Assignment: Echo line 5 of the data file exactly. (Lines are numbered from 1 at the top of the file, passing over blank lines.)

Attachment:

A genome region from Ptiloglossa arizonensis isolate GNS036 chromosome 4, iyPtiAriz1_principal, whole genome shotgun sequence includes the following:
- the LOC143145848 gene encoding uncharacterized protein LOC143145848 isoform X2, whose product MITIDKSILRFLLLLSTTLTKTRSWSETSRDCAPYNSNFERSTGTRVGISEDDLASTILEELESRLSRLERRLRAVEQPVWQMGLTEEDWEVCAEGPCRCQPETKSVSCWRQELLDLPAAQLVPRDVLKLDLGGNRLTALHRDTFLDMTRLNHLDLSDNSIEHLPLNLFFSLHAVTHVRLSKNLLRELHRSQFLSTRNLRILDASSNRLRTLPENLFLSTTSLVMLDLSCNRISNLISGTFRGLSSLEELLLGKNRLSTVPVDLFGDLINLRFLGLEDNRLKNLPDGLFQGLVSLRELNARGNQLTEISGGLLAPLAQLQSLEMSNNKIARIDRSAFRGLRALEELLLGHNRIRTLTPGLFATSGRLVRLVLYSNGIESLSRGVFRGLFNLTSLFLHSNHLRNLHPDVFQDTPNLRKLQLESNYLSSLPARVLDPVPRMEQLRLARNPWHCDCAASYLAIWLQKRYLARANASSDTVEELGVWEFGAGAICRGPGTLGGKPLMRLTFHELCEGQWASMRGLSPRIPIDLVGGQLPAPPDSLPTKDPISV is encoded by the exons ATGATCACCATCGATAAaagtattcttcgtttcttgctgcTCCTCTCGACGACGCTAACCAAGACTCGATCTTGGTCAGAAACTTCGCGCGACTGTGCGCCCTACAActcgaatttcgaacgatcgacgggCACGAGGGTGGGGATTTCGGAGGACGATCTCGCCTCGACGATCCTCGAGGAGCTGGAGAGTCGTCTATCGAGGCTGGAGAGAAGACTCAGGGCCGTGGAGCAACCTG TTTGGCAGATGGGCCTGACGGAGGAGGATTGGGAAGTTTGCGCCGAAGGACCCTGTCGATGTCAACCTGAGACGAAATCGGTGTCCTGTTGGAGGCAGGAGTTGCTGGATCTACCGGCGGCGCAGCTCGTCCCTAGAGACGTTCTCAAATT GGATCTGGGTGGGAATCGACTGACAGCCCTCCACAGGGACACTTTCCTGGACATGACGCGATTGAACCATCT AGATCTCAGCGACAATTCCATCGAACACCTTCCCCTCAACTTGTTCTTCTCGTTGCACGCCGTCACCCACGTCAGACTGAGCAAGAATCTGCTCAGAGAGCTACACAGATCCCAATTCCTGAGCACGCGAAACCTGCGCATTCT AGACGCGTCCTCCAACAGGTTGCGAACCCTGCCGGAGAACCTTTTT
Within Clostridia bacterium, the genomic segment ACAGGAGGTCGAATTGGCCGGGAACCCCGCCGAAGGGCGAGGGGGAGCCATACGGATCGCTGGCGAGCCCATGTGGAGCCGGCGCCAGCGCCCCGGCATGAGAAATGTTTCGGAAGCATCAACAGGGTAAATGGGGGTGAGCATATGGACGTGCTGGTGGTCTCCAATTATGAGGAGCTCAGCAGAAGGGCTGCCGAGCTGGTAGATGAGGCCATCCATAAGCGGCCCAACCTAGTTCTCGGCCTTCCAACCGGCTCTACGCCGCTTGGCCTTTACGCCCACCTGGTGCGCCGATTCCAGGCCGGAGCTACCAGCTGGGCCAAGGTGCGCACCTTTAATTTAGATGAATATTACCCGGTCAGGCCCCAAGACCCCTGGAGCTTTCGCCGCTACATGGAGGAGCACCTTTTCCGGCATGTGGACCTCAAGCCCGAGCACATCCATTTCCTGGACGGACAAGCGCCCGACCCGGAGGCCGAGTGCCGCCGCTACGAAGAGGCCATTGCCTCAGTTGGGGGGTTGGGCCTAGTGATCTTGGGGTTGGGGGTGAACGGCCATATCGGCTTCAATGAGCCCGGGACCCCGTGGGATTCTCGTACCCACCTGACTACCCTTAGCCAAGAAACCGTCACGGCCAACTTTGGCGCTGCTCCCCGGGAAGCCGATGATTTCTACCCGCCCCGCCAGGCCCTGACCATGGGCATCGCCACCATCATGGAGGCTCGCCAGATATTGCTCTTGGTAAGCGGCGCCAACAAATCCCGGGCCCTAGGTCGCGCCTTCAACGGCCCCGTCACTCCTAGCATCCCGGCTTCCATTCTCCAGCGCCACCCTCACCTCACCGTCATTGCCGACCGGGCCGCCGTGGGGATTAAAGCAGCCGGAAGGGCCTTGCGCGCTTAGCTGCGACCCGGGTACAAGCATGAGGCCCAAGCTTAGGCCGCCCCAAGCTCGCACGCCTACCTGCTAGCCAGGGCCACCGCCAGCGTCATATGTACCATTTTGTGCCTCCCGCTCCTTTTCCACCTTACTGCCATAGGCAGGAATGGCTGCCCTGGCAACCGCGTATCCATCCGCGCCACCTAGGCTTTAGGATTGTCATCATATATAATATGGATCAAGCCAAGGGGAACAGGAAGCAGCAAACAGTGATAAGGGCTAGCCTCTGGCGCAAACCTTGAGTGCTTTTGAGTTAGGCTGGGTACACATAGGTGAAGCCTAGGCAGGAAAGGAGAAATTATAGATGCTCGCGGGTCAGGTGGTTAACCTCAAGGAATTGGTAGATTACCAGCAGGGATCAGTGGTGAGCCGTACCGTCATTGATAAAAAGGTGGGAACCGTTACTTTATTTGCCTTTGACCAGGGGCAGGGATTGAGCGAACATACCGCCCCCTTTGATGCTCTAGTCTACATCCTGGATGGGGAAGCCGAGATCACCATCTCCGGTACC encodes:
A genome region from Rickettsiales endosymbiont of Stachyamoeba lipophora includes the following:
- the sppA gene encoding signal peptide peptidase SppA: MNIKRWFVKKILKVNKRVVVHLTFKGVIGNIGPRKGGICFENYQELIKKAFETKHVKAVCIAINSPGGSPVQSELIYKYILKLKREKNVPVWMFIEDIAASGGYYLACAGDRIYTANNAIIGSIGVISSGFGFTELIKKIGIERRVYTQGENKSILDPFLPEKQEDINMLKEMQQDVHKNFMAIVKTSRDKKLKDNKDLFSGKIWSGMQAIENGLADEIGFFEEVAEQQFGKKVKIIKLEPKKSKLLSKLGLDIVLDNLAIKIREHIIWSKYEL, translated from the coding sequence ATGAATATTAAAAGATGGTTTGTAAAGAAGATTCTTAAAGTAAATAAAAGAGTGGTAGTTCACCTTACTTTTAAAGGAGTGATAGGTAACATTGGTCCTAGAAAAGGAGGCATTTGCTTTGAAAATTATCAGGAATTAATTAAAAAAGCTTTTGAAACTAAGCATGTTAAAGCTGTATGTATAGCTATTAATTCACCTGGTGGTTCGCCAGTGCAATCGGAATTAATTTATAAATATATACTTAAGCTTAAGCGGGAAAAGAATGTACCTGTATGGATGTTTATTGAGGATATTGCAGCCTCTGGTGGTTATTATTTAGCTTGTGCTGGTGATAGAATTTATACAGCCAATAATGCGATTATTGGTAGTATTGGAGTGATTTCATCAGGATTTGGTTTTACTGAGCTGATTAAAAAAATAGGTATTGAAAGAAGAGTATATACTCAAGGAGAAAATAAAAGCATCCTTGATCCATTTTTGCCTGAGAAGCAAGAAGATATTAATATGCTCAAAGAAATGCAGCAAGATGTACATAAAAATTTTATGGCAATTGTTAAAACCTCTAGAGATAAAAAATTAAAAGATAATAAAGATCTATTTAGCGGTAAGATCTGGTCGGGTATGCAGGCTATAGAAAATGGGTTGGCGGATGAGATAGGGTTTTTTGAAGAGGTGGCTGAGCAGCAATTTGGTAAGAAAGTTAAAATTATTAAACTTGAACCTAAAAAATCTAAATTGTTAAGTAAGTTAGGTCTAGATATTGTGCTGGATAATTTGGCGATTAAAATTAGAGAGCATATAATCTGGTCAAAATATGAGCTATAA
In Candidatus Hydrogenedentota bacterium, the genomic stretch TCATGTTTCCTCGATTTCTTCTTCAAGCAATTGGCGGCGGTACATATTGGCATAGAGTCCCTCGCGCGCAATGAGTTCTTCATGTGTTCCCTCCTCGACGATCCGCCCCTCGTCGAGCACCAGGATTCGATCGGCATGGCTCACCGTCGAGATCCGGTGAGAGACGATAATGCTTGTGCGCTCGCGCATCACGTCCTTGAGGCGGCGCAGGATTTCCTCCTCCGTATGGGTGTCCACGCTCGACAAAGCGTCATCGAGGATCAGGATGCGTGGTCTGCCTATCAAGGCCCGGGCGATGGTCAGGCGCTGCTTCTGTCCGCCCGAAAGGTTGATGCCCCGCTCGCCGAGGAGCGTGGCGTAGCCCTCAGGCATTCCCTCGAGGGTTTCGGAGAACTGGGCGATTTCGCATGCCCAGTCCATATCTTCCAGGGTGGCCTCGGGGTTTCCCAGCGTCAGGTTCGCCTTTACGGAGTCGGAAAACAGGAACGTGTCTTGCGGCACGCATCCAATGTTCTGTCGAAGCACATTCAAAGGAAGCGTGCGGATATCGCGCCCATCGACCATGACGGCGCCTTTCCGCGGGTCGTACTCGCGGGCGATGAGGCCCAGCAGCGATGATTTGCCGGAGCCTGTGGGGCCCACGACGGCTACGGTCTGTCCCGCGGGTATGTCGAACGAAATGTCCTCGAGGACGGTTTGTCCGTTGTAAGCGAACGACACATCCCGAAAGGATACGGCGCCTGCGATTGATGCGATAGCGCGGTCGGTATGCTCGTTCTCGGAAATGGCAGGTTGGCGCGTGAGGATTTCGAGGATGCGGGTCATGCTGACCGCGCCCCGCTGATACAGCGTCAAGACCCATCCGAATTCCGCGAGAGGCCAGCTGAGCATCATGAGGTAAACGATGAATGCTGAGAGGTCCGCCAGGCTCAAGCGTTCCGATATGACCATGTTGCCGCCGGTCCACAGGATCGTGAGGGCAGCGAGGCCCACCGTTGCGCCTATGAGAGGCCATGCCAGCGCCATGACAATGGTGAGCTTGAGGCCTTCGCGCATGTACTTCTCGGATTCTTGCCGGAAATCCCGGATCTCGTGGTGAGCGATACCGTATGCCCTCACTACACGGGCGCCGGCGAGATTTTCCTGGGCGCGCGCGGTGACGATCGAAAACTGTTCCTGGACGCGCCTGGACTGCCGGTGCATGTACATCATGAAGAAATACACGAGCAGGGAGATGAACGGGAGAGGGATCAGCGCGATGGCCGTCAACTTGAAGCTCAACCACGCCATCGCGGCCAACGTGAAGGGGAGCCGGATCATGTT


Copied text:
- the sppA gene encoding signal peptide peptidase SppA: MNIKRWFVKKILKVNKRVVVHLTFKGVIGNIGPRKGGICFENYQELIKKAFETKHVKAVCIAINSPGGSPVQSELIYKYILKLKREKNVPVWMFIEDIAASGGYYLACAGDRIYTANNAIIGSIGVISSGFGFTELIKKIGIERRVYTQGENKSILDPFLPEKQEDINMLKEMQQDVHKNFMAIVKTSRDKKLKDNKDLFSGKIWSGMQAIENGLADEIGFFEEVAEQQFGKKVKIIKLEPKKSKLLSKLGLDIVLDNLAIKIREHIIWSKYEL, translated from the coding sequence ATGAATATTAAAAGATGGTTTGTAAAGAAGATTCTTAAAGTAAATAAAAGAGTGGTAGTTCACCTTACTTTTAAAGGAGTGATAGGTAACATTGGTCCTAGAAAAGGAGGCATTTGCTTTGAAAATTATCAGGAATTAATTAAAAAAGCTTTTGAAACTAAGCATGTTAAAGCTGTATGTATAGCTATTAATTCACCTGGTGGTTCGCCAGTGCAATCGGAATTAATTTATAAATATATACTTAAGCTTAAGCGGGAAAAGAATGTACCTGTATGGATGTTTATTGAGGATATTGCAGCCTCTGGTGGTTATTATTTAGCTTGTGCTGGTGATAGAATTTATACAGCCAATAATGCGATTATTGGTAGTATTGGAGTGATTTCATCAGGATTTGGTTTTACTGAGCTGATTAAAAAAATAGGTATTGAAAGAAGAGTATATACTCAAGGAGAAAATAAAAGCATCCTTGATCCATTTTTGCCTGAGAAGCAAGAAGATATTAATATGCTCAAAGAAATGCAGCAAGATGTACATAAAAATTTTATGGCAATTGTTAAAACCTCTAGAGATAAAAAATTAAAAGATAATAAAGATCTATTTAGCGGTAAGATCTGGTCGGGTATGCAGGCTATAGAAAATGGGTTGGCGGATGAGATAGGGTTTTTTGAAGAGGTGGCTGAGCAGCAATTTGGTAAGAAAGTTAAAATTATTAAACTTGAACCTAAAAAATCTAAATTGTTAAGTAAGTTAGGTCTAGATATTGTGCTGGATAATTTGGCGATTAAAATTAGAGAGCATATAATCTGGTCAAAATATGAGCTATAA